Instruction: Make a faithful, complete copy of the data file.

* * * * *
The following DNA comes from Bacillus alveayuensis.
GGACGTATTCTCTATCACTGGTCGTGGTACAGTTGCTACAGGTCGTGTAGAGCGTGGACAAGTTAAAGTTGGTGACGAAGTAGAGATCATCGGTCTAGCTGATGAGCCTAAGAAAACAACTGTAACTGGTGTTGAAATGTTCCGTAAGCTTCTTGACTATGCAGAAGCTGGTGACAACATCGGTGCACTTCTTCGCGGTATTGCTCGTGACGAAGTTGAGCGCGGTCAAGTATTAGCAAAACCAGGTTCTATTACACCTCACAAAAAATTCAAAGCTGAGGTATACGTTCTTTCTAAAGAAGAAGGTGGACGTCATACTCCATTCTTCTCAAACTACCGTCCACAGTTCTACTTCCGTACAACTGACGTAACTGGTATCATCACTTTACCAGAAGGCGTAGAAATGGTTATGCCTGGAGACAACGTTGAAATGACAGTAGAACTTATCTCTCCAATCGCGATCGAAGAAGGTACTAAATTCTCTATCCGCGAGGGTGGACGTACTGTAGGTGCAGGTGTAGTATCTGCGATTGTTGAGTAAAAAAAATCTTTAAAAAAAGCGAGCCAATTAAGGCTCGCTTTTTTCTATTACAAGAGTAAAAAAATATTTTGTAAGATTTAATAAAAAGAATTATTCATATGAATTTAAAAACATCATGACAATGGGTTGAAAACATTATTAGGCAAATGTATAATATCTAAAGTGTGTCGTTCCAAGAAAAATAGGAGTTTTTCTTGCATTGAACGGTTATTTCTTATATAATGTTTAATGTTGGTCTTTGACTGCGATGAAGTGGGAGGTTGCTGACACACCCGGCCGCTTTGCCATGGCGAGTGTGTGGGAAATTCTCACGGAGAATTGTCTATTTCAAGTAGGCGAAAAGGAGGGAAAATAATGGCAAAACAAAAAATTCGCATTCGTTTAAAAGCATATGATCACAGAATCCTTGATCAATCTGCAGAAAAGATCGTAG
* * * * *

The following DNA comes from Bacillus alveayuensis.
GGACGTATTCTCTATCACTGGTCGTGGTACAGTTGCTACAGGTCGTGTAGAGCGTGGACAAGTTAAAGTTGGTGACGAAGTAGAGATCATCGGTCTAGCTGATGAGCCTAAGAAAACAACTGTAACTGGTGTTGAAATGTTCCGTAAGCTTCTTGACTATGCAGAAGCTGGTGACAACATCGGTGCACTTCTTCGCGGTATTGCTCGTGACGAAGTTGAGCGCGGTCAAGTATTAGCAAAACCAGGTTCTATTACACCTCACAAAAAATTCAAAGCTGAGGTATACGTTCTTTCTAAAGAAGAAGGTGGACGTCATACTCCATTCTTCTCAAACTACCGTCCACAGTTCTACTTCCGTACAACTGACGTAACTGGTATCATCACTTTACCAGAAGGCGTAGAAATGGTTATGCCTGGAGACAACGTTGAAATGACAGTAGAACTTATCTCTCCAATCGCGATCGAAGAAGGTACTAAATTCTCTATCCGCGAGGGTGGACGTACTGTAGGTGCAGGTGTAGTATCTGCGATTGTTGAGTAAAAAAAATCTTTAAAAAAAGCGAGCCAATTAAGGCTCGCTTTTTTCTATTACAAGAGTAAAAAAATATTTTGTAAGATTTAATAAAAAGAATTATTCATATGAATTTAAAAACATCATGACAATGGGTTGAAAACATTATTAGGCAAATGTATAATATCTAAAGTGTGTCGTTCCAAGAAAAATAGGAGTTTTTCTTGCATTGAACGGTTATTTCTTATATAATGTTTAATGTTGGTCTTTGACTGCGATGAAGTGGGAGGTTGCTGACACACCCGGCCGCTTTGCCATGGCGAGTGTGTGGGAAATTCTCACGGAGAATTGTCTATTTCAAGTAGGCGAAAAGGAGGGAAAATAATGGCAAAACAAAAAATTCGCATTCGTTTAAAAGCATATGATCACAGAATCCTTGATCAATCTGCAGAAAAGATCGTAG